he Spanish company R. Franco Digital was present this year at Peru Gaming Show on June 19-20 in Lima, where it displayed its product offer, and also, its Commercial Director, Mario Benito, was one of the speakers of the conference sessions of the event.
The executive delivered a keynote address about online gaming vs. land-based games before a crowded auditorium, during the first day of PGS 2019. After its presentation, the company's CCO spoke exclusively with Yogonet about the potential of this market once it is regulated.
Would the conditions proposed by regulator Manuel San Román guarantee a competitive market?
Undoubtedly. Any scheme that puts forward opening the doors to any operator and supplier that wants to participate is competitive. It is proven that regulatory frameworks similar to those in Colombia or Europe protect the player and provide guarantees to all stakeholders, including suppliers. It turns out that, in Peru, this is still a hypothesis.
Speaking of Colombia, San Román made a difference, which he defined as a positive one: they will not ask for a fee, but a guarantee. Do you agree?
Yes, the same happens in Spain. The Government must request a guarantee, a very high guarantee. In Spain, it is two million euros per license. It is not good that anyone gets a permit. This is the only way to guarantee there are no problems, and to be covered in case one should arise.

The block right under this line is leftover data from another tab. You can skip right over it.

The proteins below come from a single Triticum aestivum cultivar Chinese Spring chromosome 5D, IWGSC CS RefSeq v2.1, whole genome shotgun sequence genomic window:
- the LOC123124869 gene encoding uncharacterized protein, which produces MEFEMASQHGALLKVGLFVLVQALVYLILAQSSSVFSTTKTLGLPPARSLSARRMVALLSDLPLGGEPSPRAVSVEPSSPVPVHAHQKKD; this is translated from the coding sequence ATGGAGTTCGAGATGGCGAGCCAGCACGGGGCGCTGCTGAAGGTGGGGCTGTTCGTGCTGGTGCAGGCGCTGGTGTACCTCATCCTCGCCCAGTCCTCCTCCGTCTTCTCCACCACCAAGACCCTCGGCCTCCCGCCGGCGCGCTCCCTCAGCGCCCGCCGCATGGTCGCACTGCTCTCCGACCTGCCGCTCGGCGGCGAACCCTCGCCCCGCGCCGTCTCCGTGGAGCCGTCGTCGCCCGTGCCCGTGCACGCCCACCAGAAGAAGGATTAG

The mixed regulation model, online plus retail, is it the ideal approach?
Yes. Many operators -some of which manage two or three rooms, and others between 10 and 12- showed their concern because they feel that the business is slipping away. People already play on mobile devices. Undoubtedly, this points out that regulation is necessary. Currently, land-based operators are the only ones contributing to the economy of the country. Only by regulating the activity is it guaranteed that the Peruvian players' money stays in Peru. In R. Franco, we are always on the side of what law and policies of responsible gaming mandate: regulation is the only way to protect players.
How many operators can a market like Peru support?
I had the opportunity to see some numbers. I do not want to venture too much, but I think 10 is a good number to start with. The five largest international operators usually enter. If we add five local companies, I think we will have a good market.